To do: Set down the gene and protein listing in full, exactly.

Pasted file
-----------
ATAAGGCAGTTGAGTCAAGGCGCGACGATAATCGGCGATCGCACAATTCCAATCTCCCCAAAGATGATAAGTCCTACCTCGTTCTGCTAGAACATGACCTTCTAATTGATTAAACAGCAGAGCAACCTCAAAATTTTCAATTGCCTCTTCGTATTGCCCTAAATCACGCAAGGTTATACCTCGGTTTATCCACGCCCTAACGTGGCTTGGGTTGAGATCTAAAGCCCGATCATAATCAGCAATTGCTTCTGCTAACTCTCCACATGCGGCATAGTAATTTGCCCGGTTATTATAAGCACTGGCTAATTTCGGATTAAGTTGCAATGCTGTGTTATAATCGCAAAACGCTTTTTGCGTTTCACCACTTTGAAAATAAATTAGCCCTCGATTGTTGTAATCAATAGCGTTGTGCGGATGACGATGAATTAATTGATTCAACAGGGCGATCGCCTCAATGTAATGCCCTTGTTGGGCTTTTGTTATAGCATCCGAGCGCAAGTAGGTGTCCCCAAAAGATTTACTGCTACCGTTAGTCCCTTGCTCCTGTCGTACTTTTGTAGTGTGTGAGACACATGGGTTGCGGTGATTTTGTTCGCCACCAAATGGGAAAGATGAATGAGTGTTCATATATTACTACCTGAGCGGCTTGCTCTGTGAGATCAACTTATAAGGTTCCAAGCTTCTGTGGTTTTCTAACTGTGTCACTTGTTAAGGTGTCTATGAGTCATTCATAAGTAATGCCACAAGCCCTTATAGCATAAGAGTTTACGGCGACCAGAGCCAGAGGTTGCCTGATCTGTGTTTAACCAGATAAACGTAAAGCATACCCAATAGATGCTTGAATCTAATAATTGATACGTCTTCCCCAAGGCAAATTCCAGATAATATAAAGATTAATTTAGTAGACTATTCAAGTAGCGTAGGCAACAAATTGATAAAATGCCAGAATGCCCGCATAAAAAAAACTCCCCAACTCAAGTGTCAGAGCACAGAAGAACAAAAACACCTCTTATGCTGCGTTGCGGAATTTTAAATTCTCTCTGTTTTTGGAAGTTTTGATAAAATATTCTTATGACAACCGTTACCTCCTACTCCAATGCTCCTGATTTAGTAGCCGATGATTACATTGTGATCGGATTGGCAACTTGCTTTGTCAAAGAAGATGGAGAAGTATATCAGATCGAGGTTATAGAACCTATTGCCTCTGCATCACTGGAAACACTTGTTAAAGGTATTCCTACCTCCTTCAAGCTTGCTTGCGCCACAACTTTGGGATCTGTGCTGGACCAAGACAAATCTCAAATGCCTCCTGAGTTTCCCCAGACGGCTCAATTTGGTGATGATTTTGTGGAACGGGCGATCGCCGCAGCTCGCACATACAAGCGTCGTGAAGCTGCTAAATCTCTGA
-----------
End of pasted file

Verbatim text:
ATAAGGCAGTTGAGTCAAGGCGCGACGATAATCGGCGATCGCACAATTCCAATCTCCCCAAAGATGATAAGTCCTACCTCGTTCTGCTAGAACATGACCTTCTAATTGATTAAACAGCAGAGCAACCTCAAAATTTTCAATTGCCTCTTCGTATTGCCCTAAATCACGCAAGGTTATACCTCGGTTTATCCACGCCCTAACGTGGCTTGGGTTGAGATCTAAAGCCCGATCATAATCAGCAATTGCTTCTGCTAACTCTCCACATGCGGCATAGTAATTTGCCCGGTTATTATAAGCACTGGCTAATTTCGGATTAAGTTGCAATGCTGTGTTATAATCGCAAAACGCTTTTTGCGTTTCACCACTTTGAAAATAAATTAGCCCTCGATTGTTGTAATCAATAGCGTTGTGCGGATGACGATGAATTAATTGATTCAACAGGGCGATCGCCTCAATGTAATGCCCTTGTTGGGCTTTTGTTATAGCATCCGAGCGCAAGTAGGTGTCCCCAAAAGATTTACTGCTACCGTTAGTCCCTTGCTCCTGTCGTACTTTTGTAGTGTGTGAGACACATGGGTTGCGGTGATTTTGTTCGCCACCAAATGGGAAAGATGAATGAGTGTTCATATATTACTACCTGAGCGGCTTGCTCTGTGAGATCAACTTATAAGGTTCCAAGCTTCTGTGGTTTTCTAACTGTGTCACTTGTTAAGGTGTCTATGAGTCATTCATAAGTAATGCCACAAGCCCTTATAGCATAAGAGTTTACGGCGACCAGAGCCAGAGGTTGCCTGATCTGTGTTTAACCAGATAAACGTAAAGCATACCCAATAGATGCTTGAATCTAATAATTGATACGTCTTCCCCAAGGCAAATTCCAGATAATATAAAGATTAATTTAGTAGACTATTCAAGTAGCGTAGGCAACAAATTGATAAAATGCCAGAATGCCCGCATAAAAAAAACTCCCCAACTCAAGTGTCAGAGCACAGAAGAACAAAAACACCTCTTATGCTGCGTTGCGGAATTTTAAATTCTCTCTGTTTTTGGAAGTTTTGATAAAATATTCTTATGACAACCGTTACCTCCTACTCCAATGCTCCTGATTTAGTAGCCGATGATTACATTGTGATCGGATTGGCAACTTGCTTTGTCAAAGAAGATGGAGAAGTATATCAGATCGAGGTTATAGAACCTATTGCCTCTGCATCACTGGAAACACTTGTTAAAGGTATTCCTACCTCCTTCAAGCTTGCTTGCGCCACAACTTTGGGATCTGTGCTGGACCAAGACAAATCTCAAATGCCTCCTGAGTTTCCCCAGACGGCTCAATTTGGTGATGATTTTGTGGAACGGGCGATCGCCGCAGCTCGCACATACAAGCGTCGTGAAGCTGCTAAATCTCTGA